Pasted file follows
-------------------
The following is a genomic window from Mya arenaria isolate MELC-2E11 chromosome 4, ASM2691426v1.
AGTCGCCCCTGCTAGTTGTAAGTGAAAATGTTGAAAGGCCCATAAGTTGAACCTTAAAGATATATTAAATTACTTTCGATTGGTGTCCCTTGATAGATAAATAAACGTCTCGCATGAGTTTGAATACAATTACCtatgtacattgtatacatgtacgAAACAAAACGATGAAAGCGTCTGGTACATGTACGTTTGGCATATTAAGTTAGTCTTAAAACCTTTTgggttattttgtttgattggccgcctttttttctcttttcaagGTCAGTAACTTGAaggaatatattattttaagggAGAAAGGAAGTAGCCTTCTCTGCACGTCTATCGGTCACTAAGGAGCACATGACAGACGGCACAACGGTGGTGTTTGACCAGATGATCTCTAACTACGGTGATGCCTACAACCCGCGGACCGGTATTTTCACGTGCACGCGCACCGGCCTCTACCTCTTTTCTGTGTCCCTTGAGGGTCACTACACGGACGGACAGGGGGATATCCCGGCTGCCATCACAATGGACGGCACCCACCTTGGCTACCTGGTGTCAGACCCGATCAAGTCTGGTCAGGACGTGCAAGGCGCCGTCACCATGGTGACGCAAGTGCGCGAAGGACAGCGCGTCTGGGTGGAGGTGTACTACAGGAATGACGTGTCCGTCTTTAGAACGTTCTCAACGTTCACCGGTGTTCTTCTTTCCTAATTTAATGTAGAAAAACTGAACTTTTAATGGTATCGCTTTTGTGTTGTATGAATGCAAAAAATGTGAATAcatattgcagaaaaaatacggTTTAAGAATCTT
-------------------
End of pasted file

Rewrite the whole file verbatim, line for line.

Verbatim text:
The following is a genomic window from Mya arenaria isolate MELC-2E11 chromosome 4, ASM2691426v1.
AGTCGCCCCTGCTAGTTGTAAGTGAAAATGTTGAAAGGCCCATAAGTTGAACCTTAAAGATATATTAAATTACTTTCGATTGGTGTCCCTTGATAGATAAATAAACGTCTCGCATGAGTTTGAATACAATTACCtatgtacattgtatacatgtacgAAACAAAACGATGAAAGCGTCTGGTACATGTACGTTTGGCATATTAAGTTAGTCTTAAAACCTTTTgggttattttgtttgattggccgcctttttttctcttttcaagGTCAGTAACTTGAaggaatatattattttaagggAGAAAGGAAGTAGCCTTCTCTGCACGTCTATCGGTCACTAAGGAGCACATGACAGACGGCACAACGGTGGTGTTTGACCAGATGATCTCTAACTACGGTGATGCCTACAACCCGCGGACCGGTATTTTCACGTGCACGCGCACCGGCCTCTACCTCTTTTCTGTGTCCCTTGAGGGTCACTACACGGACGGACAGGGGGATATCCCGGCTGCCATCACAATGGACGGCACCCACCTTGGCTACCTGGTGTCAGACCCGATCAAGTCTGGTCAGGACGTGCAAGGCGCCGTCACCATGGTGACGCAAGTGCGCGAAGGACAGCGCGTCTGGGTGGAGGTGTACTACAGGAATGACGTGTCCGTCTTTAGAACGTTCTCAACGTTCACCGGTGTTCTTCTTTCCTAATTTAATGTAGAAAAACTGAACTTTTAATGGTATCGCTTTTGTGTTGTATGAATGCAAAAAATGTGAATAcatattgcagaaaaaatacggTTTAAGAATCTT